A few months ago, we started a conversation about solutions with the Patagonia community. We identified three areas where solutions are needed most: our communities, our businesses, and our governments. Last time we talked about solutions in our communities – the closest place to home. This time, we’ll offer some contacts for rolling up your sleeves and diving in.
The only bright side about our current system being so messed up is that there are any number of ways to dive in and make things better – so many options, in fact, it can be hard to decide where to begin. My advice? Follow your passion. If gardening excites you, form a group to reclaim vacant lots for community gardens. Is education your thing? Volunteer to help local schools green their operations and engage the kids in activities like stream cleanups. Love biking? Recruit some fellow cyclists and work for bike lanes in your town. It doesn’t matter so much where you plug in, as long as you’re sharing your skills and passion with others in your community.
The beauty of community-based solutions is that you can start today. Grab a friend and get going. There’s no need to be part of a national or international network to get started making change in your community. On the other hand, networks can be a great source of inspiration, advice, and lessons learned. Here are some of my favorite networks working on solutions at the community level.
Transition Towns. The Transition Town network started in 2006 in Totnes, a small town in southwestern England. The network has since grown to include over 1,000 Transition Towns in more than 40 countries. In these communities, people are working together to figure out how to reduce carbon emissions and build happier, stronger, more resilient communities. Transition groups meet regularly and discuss plans for everything from zoning to encouraging local food production. It’s a great way to get to know your neighbors and start your community on a path towards sustainability. The Transition Towns Network has published a primer with advice for getting started. Check here to see if there is already a Transition group in your community. If not, download the guide and get started.
Zero Waste Communities. If you’re like me – eager to take waste reduction efforts beyond our kitchens and into our communities – working for a Zero Waste goal in your community is a great place to start. You’ll be in good company, as dozens of communities all over the world are adopting Zero Waste policies. Reducing a community’s waste to zero is a long haul, but setting an official goal helps ensure that steps along the way move in that direction. Many cities around the world have made serious progress, some reducing household waste by more than 80 percent. For tips on getting started, check out the Grassroots Recycling Network or GAIA: the Global Alliance for Incinerator Alternatives.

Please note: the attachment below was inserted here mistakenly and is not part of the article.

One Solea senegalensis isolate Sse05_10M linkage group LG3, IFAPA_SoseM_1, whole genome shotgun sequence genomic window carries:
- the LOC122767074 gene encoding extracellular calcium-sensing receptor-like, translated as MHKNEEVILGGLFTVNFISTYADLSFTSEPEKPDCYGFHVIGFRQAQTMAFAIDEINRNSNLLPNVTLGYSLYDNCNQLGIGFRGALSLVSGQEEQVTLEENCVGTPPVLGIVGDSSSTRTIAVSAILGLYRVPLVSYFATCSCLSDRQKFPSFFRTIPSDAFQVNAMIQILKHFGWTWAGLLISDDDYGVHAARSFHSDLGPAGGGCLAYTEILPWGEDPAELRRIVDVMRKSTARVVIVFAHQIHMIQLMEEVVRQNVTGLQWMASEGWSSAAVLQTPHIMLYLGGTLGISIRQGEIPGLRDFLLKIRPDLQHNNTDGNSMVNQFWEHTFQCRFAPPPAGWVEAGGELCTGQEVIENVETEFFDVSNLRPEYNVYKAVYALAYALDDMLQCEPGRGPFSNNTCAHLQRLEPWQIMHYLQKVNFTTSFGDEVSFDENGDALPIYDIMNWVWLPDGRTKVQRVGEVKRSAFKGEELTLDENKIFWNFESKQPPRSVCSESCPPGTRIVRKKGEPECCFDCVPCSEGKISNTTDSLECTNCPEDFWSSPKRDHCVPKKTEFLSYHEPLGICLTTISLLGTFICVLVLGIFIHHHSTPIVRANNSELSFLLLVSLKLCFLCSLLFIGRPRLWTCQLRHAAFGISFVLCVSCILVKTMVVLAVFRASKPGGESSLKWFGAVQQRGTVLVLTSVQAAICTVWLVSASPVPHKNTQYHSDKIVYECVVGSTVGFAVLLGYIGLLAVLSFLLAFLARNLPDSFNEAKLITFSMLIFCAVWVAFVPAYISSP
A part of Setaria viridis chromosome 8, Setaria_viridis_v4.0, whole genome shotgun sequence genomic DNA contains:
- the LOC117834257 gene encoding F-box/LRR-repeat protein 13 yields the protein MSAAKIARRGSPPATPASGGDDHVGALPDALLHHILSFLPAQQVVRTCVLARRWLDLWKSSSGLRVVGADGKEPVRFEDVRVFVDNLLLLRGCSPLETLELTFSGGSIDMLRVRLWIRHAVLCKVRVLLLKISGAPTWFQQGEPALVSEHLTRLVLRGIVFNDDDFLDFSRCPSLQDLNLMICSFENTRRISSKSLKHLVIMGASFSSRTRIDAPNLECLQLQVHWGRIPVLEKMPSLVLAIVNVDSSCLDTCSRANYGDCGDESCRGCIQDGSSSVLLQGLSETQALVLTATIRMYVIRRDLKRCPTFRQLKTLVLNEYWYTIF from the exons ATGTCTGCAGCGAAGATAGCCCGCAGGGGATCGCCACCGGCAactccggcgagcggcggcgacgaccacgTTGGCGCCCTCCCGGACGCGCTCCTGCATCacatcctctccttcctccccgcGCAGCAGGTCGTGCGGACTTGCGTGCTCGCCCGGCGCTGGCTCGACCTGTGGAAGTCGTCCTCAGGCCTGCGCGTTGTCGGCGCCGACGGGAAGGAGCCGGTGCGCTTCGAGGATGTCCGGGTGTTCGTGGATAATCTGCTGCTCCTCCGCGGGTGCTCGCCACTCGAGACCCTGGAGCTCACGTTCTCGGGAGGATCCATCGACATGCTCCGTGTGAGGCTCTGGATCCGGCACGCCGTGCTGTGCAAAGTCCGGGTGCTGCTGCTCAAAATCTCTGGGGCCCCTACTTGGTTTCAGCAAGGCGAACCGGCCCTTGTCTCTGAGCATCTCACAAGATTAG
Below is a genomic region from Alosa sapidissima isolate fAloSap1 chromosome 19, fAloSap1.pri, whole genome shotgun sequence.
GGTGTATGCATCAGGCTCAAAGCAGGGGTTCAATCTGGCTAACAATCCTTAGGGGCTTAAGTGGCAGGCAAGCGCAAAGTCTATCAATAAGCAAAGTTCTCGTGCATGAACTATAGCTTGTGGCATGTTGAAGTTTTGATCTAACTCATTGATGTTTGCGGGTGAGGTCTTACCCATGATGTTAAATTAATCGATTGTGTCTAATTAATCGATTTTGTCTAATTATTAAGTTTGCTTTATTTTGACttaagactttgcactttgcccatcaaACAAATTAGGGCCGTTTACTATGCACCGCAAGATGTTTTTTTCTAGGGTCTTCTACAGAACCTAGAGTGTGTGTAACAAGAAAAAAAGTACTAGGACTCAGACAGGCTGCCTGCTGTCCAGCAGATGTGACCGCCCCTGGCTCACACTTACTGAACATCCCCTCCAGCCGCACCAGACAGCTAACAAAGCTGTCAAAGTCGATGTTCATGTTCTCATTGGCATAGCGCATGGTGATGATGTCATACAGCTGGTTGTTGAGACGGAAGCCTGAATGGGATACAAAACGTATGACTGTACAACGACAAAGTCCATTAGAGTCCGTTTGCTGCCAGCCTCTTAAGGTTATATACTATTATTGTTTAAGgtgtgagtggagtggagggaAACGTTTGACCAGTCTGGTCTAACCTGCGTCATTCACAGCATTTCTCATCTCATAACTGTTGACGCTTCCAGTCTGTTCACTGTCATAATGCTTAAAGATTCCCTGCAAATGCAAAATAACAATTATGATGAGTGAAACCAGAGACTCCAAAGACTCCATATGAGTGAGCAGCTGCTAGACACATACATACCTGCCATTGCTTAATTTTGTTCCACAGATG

Sharing. Sharing is having such a renaissance that it even has a new name: collaborative consumption. It’s one of my favorite solutions because it does two things we desperately need: It helps us use less stuff and it builds community. By sharing, we can increase the efficiency of materials used – for when 10 families share a power drill, there’s no need for each to buy their own. And to share we have to talk, to know each other, and to build trust, the secret sauce of thriving communities. Sharing can be as simple as weekend swap meets for kids’ clothing or camping gear, or more sophisticated, like the online platform Yerdle.com. Check out Shareable.net for inspiration and advice to ramp up sharing in your community. Less stuff, more fun!
And don’t forget to check out our latest film, The Story of Solutions.
There are literally thousands of organizations promoting a multitude of community-based solutions. We’d like to hear from you. What solutions are you working on in your community? What resources were most helpful for you?
Annie Leonard is the founder of the The Story of Stuff Project. She has dedicated nearly two decades to investigating and organizing on environmental health and justice issues. Her monthly podcast series, The Good Stuff, features interviews with inspiring activists, entrepreneurs, scientists and others who’ve succeeded in making change.